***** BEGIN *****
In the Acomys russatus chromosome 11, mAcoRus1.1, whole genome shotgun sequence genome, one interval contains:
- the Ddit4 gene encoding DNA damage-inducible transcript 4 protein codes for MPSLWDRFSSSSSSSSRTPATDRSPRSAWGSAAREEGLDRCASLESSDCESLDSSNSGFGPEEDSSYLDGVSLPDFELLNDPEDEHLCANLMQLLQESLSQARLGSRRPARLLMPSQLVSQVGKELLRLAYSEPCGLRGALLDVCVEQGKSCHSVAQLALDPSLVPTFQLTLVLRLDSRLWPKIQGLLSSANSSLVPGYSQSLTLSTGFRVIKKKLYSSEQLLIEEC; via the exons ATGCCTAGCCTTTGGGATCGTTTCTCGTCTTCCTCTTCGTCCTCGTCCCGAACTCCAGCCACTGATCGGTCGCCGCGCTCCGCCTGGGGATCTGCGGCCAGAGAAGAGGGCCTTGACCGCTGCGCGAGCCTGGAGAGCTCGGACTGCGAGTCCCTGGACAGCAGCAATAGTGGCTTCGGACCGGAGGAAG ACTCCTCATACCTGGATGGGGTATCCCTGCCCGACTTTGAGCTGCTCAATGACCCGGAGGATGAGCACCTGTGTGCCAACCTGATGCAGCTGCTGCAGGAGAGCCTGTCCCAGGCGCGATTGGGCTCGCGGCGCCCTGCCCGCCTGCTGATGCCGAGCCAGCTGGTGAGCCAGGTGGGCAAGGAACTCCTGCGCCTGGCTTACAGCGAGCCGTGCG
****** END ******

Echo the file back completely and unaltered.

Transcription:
In the Acomys russatus chromosome 11, mAcoRus1.1, whole genome shotgun sequence genome, one interval contains:
- the Ddit4 gene encoding DNA damage-inducible transcript 4 protein codes for MPSLWDRFSSSSSSSSRTPATDRSPRSAWGSAAREEGLDRCASLESSDCESLDSSNSGFGPEEDSSYLDGVSLPDFELLNDPEDEHLCANLMQLLQESLSQARLGSRRPARLLMPSQLVSQVGKELLRLAYSEPCGLRGALLDVCVEQGKSCHSVAQLALDPSLVPTFQLTLVLRLDSRLWPKIQGLLSSANSSLVPGYSQSLTLSTGFRVIKKKLYSSEQLLIEEC; via the exons ATGCCTAGCCTTTGGGATCGTTTCTCGTCTTCCTCTTCGTCCTCGTCCCGAACTCCAGCCACTGATCGGTCGCCGCGCTCCGCCTGGGGATCTGCGGCCAGAGAAGAGGGCCTTGACCGCTGCGCGAGCCTGGAGAGCTCGGACTGCGAGTCCCTGGACAGCAGCAATAGTGGCTTCGGACCGGAGGAAG ACTCCTCATACCTGGATGGGGTATCCCTGCCCGACTTTGAGCTGCTCAATGACCCGGAGGATGAGCACCTGTGTGCCAACCTGATGCAGCTGCTGCAGGAGAGCCTGTCCCAGGCGCGATTGGGCTCGCGGCGCCCTGCCCGCCTGCTGATGCCGAGCCAGCTGGTGAGCCAGGTGGGCAAGGAACTCCTGCGCCTGGCTTACAGCGAGCCGTGCG